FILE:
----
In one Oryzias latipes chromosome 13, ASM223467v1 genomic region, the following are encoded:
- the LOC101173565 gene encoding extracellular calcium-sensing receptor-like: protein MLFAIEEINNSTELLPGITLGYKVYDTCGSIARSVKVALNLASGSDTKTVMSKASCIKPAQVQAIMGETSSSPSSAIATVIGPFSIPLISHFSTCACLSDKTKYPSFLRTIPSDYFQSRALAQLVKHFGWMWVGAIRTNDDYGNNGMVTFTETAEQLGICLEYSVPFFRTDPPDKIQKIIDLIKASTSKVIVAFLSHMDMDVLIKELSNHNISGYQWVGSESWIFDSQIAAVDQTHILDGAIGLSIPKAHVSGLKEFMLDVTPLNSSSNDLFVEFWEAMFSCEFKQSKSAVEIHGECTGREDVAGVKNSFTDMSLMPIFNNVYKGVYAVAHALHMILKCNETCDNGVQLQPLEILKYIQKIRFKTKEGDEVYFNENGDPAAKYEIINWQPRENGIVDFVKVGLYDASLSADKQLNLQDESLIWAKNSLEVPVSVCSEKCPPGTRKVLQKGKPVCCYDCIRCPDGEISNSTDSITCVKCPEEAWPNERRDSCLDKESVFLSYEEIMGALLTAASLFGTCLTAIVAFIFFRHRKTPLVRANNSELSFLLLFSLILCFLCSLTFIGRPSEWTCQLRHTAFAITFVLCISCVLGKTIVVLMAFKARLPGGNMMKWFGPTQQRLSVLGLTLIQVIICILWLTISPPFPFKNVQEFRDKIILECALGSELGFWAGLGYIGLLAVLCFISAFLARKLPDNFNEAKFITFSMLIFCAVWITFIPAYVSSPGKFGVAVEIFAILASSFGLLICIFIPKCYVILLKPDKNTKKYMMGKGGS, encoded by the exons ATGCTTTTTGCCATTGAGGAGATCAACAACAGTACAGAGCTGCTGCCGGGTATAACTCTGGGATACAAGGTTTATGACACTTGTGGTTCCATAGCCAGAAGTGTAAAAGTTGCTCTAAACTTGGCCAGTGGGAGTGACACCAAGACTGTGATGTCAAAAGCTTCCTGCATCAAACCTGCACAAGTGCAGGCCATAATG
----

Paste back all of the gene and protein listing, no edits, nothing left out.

In one Oryzias latipes chromosome 13, ASM223467v1 genomic region, the following are encoded:
- the LOC101173565 gene encoding extracellular calcium-sensing receptor-like: protein MLFAIEEINNSTELLPGITLGYKVYDTCGSIARSVKVALNLASGSDTKTVMSKASCIKPAQVQAIMGETSSSPSSAIATVIGPFSIPLISHFSTCACLSDKTKYPSFLRTIPSDYFQSRALAQLVKHFGWMWVGAIRTNDDYGNNGMVTFTETAEQLGICLEYSVPFFRTDPPDKIQKIIDLIKASTSKVIVAFLSHMDMDVLIKELSNHNISGYQWVGSESWIFDSQIAAVDQTHILDGAIGLSIPKAHVSGLKEFMLDVTPLNSSSNDLFVEFWEAMFSCEFKQSKSAVEIHGECTGREDVAGVKNSFTDMSLMPIFNNVYKGVYAVAHALHMILKCNETCDNGVQLQPLEILKYIQKIRFKTKEGDEVYFNENGDPAAKYEIINWQPRENGIVDFVKVGLYDASLSADKQLNLQDESLIWAKNSLEVPVSVCSEKCPPGTRKVLQKGKPVCCYDCIRCPDGEISNSTDSITCVKCPEEAWPNERRDSCLDKESVFLSYEEIMGALLTAASLFGTCLTAIVAFIFFRHRKTPLVRANNSELSFLLLFSLILCFLCSLTFIGRPSEWTCQLRHTAFAITFVLCISCVLGKTIVVLMAFKARLPGGNMMKWFGPTQQRLSVLGLTLIQVIICILWLTISPPFPFKNVQEFRDKIILECALGSELGFWAGLGYIGLLAVLCFISAFLARKLPDNFNEAKFITFSMLIFCAVWITFIPAYVSSPGKFGVAVEIFAILASSFGLLICIFIPKCYVILLKPDKNTKKYMMGKGGS, encoded by the exons ATGCTTTTTGCCATTGAGGAGATCAACAACAGTACAGAGCTGCTGCCGGGTATAACTCTGGGATACAAGGTTTATGACACTTGTGGTTCCATAGCCAGAAGTGTAAAAGTTGCTCTAAACTTGGCCAGTGGGAGTGACACCAAGACTGTGATGTCAAAAGCTTCCTGCATCAAACCTGCACAAGTGCAGGCCATAATG